A fighter's retirement is like a Mark Twain death notice—most likely it's greatly exaggerated. So we're inclined to hold off on F�lix (Tito) Trinidad's boxing eulogy for the moment. The suspicion, here and elsewhere, is that last week's announcement from Puerto Rico was either a flash of frustration at being held out of real comeback fights or a negotiating ploy to get an immediate return match with middleweight champion Bernard Hopkins, the only man to beat him.
Retire at 29? Just a year after he was being touted as the best fighter, pound for pound? Now that his paydays are topping $10 million? And with talk of return bouts (and even bigger money) still on the table? Pardon our suspicion.
Still, knowing that Mark Twain eventually did die (placing him once and for all beyond bon mot), we have to consider the possibility that Trinidad might be different; that 21 title bouts, carrying him to hero status in his home country, just might be enough, that one loss notwithstanding.
And it is possible. Trinidad, trained and managed by his father, was always considered an extension of Don F�lix's severe will. In fact it was his mother, Irma Garcia, who really pulled his strings, and her influence cannot be discounted. Ever since he got thumbed badly during his 2000 destruction of Fernando Vargas, she has been agitating for her son's retirement. Maybe he listened.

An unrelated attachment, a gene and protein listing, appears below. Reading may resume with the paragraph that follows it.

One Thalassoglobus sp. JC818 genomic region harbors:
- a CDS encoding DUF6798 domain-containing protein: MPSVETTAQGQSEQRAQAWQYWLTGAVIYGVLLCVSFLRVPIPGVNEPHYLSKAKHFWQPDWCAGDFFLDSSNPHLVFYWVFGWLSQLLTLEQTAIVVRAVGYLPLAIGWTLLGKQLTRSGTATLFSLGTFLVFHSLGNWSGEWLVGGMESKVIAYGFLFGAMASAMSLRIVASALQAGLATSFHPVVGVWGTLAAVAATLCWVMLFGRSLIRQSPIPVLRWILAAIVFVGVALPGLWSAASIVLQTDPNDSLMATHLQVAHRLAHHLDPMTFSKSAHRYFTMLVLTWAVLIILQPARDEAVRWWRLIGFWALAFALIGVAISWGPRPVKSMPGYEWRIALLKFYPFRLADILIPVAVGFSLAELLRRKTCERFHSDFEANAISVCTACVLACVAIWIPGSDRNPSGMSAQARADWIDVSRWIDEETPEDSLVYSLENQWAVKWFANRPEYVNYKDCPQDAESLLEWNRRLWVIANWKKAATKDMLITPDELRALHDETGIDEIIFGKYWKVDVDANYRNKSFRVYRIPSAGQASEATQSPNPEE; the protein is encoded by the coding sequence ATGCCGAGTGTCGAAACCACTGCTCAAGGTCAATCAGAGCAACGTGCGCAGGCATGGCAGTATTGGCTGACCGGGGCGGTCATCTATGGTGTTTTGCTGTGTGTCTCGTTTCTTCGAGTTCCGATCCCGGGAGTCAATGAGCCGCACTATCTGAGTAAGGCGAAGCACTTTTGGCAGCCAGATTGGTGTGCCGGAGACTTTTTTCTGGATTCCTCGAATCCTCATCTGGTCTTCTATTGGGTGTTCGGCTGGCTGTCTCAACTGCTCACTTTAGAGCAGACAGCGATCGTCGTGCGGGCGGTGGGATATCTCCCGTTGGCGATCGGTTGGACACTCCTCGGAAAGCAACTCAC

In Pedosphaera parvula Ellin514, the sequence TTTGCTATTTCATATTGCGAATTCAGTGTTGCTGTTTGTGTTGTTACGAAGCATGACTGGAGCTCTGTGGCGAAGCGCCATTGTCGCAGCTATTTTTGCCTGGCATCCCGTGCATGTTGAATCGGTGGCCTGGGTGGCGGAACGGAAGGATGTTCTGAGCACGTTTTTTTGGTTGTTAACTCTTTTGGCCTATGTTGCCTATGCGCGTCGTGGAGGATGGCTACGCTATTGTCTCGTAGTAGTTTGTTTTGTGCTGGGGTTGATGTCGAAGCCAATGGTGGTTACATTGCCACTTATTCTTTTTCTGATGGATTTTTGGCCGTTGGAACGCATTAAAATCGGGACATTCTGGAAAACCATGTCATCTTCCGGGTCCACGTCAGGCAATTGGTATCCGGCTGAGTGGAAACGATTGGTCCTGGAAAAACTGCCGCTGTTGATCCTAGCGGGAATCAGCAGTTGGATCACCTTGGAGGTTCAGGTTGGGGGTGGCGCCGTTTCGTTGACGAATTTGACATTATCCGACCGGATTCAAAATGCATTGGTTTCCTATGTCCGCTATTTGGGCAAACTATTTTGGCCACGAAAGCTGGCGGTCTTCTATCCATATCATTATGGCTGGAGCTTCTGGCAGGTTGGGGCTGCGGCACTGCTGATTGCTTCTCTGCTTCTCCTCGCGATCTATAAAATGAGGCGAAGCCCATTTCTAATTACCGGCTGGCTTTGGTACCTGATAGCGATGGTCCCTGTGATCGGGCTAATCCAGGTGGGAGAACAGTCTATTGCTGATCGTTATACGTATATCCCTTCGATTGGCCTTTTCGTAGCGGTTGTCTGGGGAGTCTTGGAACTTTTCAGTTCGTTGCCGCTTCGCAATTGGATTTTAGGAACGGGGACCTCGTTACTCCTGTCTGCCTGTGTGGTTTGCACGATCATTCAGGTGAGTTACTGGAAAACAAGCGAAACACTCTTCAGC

If so, good for him. Fighters get ruined chasing redemption, and maybe Trinidad understands that in the boxer's world, enough is never enough. Ask Evander Holyfield. Maybe enough is titles in three weight classes, a reputation for getting off the canvas and delivering devastation, a legacy of straight-ahead craft that finally, in the last few years, penetrated the language barrier and made him nearly as popular here as in Puerto Rico. It should be enough.
Of course, that's not to say we wouldn't cover Hopkins-Trinidad II.